George Smitherman hesitated between preserving the conservative image that he wanted to project to allure the Ford supporters and that of a progressive able to attract those of the other candidates. He fed voter doubt…with positions that were considered too vague. It did not make for a very good campaign, judges Roger Keil. “And he did not do anything to attract support,” adds his colleague Robert Drummond, political science professor in York’s Faculty of Liberal Arts & Professional Studies.
Auditor general poised to release report on costly helicopter contracts
As defence analyst Martin Shadwick once said, successive Canadian governments have “battled, bungled or procrastinated their way through the treacherous shoals of defence procurement” since Confederation, wrote Postmedia News Oct. 25. Now, it’s the Harper government’s turn.
Auditor General Sheila Fraser puts the multi-billion-dollar purchase of two sets of helicopters – 28 CH-148 Cyclones and 15 CH-147F Chinooks – under the microscope in her annual report scheduled for release Tuesday.
Whatever Fraser finds, however, may not be entirely blamed on Prime Minister Stephen Harper’s nearly five-year-old minority Conservative government; the contract for the Cyclones was signed by Harper’s Liberal predecessor Paul Martin.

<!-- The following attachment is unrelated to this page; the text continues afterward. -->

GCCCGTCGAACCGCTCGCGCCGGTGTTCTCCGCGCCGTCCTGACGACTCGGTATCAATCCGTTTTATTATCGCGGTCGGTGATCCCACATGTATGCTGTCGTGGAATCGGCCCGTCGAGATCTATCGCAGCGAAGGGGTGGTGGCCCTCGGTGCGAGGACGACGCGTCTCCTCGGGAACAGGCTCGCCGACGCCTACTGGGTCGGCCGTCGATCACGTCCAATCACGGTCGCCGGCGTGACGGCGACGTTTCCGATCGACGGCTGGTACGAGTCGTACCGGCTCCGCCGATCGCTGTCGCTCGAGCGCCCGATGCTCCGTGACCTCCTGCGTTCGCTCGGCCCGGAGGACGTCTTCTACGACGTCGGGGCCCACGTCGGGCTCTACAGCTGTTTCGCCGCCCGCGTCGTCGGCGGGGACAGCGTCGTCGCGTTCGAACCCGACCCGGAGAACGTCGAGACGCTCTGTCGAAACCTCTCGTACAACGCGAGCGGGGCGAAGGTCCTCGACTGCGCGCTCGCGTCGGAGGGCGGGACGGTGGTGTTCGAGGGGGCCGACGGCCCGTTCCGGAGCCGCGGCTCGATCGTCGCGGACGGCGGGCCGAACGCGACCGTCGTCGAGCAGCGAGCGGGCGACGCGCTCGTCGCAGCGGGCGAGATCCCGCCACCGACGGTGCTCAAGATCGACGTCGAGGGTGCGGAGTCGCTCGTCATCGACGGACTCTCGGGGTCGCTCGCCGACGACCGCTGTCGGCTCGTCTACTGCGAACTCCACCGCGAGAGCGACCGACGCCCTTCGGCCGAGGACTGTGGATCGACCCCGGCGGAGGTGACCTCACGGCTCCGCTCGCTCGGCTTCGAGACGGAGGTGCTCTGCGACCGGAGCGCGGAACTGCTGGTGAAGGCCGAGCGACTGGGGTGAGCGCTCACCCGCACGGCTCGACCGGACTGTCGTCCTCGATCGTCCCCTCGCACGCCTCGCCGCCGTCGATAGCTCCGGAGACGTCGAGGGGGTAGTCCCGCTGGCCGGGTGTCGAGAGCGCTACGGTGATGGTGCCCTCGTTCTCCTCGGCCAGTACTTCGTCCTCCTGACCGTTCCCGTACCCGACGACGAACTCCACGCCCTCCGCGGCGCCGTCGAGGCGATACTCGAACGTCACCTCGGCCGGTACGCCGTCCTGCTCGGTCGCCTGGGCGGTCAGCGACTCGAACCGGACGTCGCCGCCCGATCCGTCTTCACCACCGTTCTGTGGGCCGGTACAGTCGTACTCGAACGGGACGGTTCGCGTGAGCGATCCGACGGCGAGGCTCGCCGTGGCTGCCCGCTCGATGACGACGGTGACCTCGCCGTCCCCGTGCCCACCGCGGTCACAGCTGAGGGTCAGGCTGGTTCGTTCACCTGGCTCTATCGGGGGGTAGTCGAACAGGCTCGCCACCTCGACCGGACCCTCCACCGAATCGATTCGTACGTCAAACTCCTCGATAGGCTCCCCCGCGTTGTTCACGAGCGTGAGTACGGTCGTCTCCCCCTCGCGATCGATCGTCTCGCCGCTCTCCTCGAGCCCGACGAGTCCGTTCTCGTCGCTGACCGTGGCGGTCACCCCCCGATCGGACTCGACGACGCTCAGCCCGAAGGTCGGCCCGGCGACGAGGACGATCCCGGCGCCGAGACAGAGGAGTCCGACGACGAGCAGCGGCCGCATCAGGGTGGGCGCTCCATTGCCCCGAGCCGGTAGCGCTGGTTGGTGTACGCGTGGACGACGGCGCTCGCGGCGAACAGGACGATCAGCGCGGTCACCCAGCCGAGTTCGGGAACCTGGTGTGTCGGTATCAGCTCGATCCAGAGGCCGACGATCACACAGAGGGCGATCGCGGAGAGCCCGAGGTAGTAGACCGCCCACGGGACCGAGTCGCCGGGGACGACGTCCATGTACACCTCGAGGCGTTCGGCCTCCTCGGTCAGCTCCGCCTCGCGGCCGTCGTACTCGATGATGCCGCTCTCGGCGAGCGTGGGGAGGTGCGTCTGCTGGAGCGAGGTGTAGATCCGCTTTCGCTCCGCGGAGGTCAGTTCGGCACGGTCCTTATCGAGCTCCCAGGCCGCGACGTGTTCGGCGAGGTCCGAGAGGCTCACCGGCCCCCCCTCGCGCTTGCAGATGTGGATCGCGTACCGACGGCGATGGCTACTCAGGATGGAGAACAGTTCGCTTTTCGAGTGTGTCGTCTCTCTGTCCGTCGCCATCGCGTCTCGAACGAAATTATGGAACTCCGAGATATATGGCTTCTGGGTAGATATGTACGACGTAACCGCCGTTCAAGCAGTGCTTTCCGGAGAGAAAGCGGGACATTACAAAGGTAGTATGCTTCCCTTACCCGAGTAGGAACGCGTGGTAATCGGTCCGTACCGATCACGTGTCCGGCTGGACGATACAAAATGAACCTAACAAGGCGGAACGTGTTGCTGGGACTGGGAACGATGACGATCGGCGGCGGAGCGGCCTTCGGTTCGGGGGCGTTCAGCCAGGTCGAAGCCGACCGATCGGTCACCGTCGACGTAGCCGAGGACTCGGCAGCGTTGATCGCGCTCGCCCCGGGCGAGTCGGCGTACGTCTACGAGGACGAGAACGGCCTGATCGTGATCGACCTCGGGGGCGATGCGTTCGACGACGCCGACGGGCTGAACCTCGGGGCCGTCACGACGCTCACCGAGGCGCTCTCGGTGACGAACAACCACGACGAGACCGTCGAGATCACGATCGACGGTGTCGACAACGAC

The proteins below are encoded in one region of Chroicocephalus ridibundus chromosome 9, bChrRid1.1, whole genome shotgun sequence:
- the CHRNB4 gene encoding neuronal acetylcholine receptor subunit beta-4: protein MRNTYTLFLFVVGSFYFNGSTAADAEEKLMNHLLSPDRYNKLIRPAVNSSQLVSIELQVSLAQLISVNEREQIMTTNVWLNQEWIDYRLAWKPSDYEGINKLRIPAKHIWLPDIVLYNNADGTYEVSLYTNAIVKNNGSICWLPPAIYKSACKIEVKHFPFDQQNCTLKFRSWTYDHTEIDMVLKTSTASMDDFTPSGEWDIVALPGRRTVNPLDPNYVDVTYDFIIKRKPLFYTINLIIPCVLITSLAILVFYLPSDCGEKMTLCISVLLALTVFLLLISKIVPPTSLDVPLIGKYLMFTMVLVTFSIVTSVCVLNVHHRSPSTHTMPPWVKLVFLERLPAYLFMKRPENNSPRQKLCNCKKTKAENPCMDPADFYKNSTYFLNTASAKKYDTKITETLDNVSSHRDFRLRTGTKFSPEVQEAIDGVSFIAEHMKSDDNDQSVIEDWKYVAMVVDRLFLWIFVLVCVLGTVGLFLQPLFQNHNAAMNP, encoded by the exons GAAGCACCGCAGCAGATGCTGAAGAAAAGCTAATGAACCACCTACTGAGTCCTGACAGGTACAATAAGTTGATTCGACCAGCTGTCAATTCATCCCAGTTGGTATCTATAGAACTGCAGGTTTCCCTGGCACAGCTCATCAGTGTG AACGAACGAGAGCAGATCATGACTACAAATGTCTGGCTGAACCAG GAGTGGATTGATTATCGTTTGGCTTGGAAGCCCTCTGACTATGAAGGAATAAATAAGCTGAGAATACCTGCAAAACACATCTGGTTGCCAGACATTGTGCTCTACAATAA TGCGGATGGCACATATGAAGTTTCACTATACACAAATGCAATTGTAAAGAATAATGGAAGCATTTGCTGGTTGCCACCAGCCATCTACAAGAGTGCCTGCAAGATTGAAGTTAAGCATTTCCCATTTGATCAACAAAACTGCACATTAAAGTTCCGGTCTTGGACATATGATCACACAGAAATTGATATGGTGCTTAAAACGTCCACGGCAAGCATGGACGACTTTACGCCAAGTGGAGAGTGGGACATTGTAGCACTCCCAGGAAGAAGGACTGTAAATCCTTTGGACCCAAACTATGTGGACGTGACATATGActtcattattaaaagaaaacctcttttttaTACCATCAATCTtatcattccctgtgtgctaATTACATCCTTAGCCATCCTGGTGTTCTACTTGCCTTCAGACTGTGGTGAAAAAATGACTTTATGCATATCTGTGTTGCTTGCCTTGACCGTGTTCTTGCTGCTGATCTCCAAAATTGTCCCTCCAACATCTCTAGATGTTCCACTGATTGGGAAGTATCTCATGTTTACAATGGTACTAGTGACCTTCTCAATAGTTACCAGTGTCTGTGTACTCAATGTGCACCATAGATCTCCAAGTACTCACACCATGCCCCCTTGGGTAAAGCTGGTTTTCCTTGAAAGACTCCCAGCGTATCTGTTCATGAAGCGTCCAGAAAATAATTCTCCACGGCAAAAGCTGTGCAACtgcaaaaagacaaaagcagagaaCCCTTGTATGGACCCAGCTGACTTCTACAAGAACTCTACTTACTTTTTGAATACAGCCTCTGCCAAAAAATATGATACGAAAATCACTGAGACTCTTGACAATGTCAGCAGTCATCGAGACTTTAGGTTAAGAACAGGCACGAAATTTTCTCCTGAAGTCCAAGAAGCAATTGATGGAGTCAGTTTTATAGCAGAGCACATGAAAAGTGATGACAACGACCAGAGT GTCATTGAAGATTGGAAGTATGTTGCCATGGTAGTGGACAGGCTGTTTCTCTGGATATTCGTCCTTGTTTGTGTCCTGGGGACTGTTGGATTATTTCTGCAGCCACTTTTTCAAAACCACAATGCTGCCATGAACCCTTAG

“That will give the government a little bit of a defence mechanism, a little protection,” said Shadwick, a professor and senior research fellow at York University’s Centre for International and Security Studies.
In fact, what Shadwick has referred to as “the Cyclone chronicles” will be the latest chapter in what must be Canada’s longest-running defence procurement saga.
It dates back to the 1980s, when the then Progressive Conservative government of Brian Mulroney set out to replace the Sea Kings, the Elvis-era helicopters still in use today by the Canadian navy for anti-submarine work, search-and-rescue, fisheries and pollution patrols, counter-narcotics, piracy and disaster relief.
The results of Fraser’s audit may appear timely as government and opposition MPs have been tangling over the largest defence-procurement plan in Canadian history: $9 billion for 65 F-35 fighter planes and another $7 billion for maintenance.
But Shadwick said the comparisons between procurement of fighter jets and helicopters are limited, because the technical requirements are so different and the F-35 procurement process is unique in that Canada was involved since the concept stage.
You note with approval that the government’s proposed legislation to combat human smuggling “aims to deter asylum seekers from paying human smugglers by introducing punitive measures, should they arrive in this manner” (Treating A Crime Like A Crime – editorial, Oct. 25), wrote Sean Rehaag, a professor in York’s Osgoode Hall Law School, in a letter to The Globe and Mail Oct. 26.